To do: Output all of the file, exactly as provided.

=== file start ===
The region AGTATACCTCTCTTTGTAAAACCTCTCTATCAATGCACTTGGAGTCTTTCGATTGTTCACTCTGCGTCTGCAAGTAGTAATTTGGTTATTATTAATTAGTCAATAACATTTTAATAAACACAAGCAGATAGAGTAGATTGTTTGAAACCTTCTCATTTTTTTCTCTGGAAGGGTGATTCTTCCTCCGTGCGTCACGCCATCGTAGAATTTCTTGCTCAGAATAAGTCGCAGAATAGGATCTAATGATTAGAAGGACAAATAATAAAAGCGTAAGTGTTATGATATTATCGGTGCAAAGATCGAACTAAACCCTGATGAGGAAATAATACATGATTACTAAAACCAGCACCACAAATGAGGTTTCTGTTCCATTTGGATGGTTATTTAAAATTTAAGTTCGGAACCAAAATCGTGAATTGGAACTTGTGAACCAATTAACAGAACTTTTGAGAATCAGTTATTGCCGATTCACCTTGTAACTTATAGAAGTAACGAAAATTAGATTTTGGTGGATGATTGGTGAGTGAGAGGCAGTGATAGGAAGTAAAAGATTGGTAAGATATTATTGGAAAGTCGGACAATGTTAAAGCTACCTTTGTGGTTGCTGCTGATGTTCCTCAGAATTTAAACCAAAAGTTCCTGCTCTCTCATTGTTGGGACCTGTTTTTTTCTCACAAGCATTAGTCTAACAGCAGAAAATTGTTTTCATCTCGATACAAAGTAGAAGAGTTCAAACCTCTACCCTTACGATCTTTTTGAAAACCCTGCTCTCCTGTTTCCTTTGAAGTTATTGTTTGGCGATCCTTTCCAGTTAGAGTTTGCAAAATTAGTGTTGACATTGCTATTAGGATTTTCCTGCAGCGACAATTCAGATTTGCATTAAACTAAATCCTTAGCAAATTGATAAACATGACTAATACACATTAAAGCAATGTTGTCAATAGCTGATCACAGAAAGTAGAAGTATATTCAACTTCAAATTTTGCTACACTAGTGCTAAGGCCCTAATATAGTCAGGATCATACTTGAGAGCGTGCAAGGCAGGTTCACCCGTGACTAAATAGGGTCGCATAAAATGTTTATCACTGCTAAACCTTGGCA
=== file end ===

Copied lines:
The region AGTATACCTCTCTTTGTAAAACCTCTCTATCAATGCACTTGGAGTCTTTCGATTGTTCACTCTGCGTCTGCAAGTAGTAATTTGGTTATTATTAATTAGTCAATAACATTTTAATAAACACAAGCAGATAGAGTAGATTGTTTGAAACCTTCTCATTTTTTTCTCTGGAAGGGTGATTCTTCCTCCGTGCGTCACGCCATCGTAGAATTTCTTGCTCAGAATAAGTCGCAGAATAGGATCTAATGATTAGAAGGACAAATAATAAAAGCGTAAGTGTTATGATATTATCGGTGCAAAGATCGAACTAAACCCTGATGAGGAAATAATACATGATTACTAAAACCAGCACCACAAATGAGGTTTCTGTTCCATTTGGATGGTTATTTAAAATTTAAGTTCGGAACCAAAATCGTGAATTGGAACTTGTGAACCAATTAACAGAACTTTTGAGAATCAGTTATTGCCGATTCACCTTGTAACTTATAGAAGTAACGAAAATTAGATTTTGGTGGATGATTGGTGAGTGAGAGGCAGTGATAGGAAGTAAAAGATTGGTAAGATATTATTGGAAAGTCGGACAATGTTAAAGCTACCTTTGTGGTTGCTGCTGATGTTCCTCAGAATTTAAACCAAAAGTTCCTGCTCTCTCATTGTTGGGACCTGTTTTTTTCTCACAAGCATTAGTCTAACAGCAGAAAATTGTTTTCATCTCGATACAAAGTAGAAGAGTTCAAACCTCTACCCTTACGATCTTTTTGAAAACCCTGCTCTCCTGTTTCCTTTGAAGTTATTGTTTGGCGATCCTTTCCAGTTAGAGTTTGCAAAATTAGTGTTGACATTGCTATTAGGATTTTCCTGCAGCGACAATTCAGATTTGCATTAAACTAAATCCTTAGCAAATTGATAAACATGACTAATACACATTAAAGCAATGTTGTCAATAGCTGATCACAGAAAGTAGAAGTATATTCAACTTCAAATTTTGCTACACTAGTGCTAAGGCCCTAATATAGTCAGGATCATACTTGAGAGCGTGCAAGGCAGGTTCACCCGTGACTAAATAGGGTCGCATAAAATGTTTATCACTGCTAAACCTTGGCA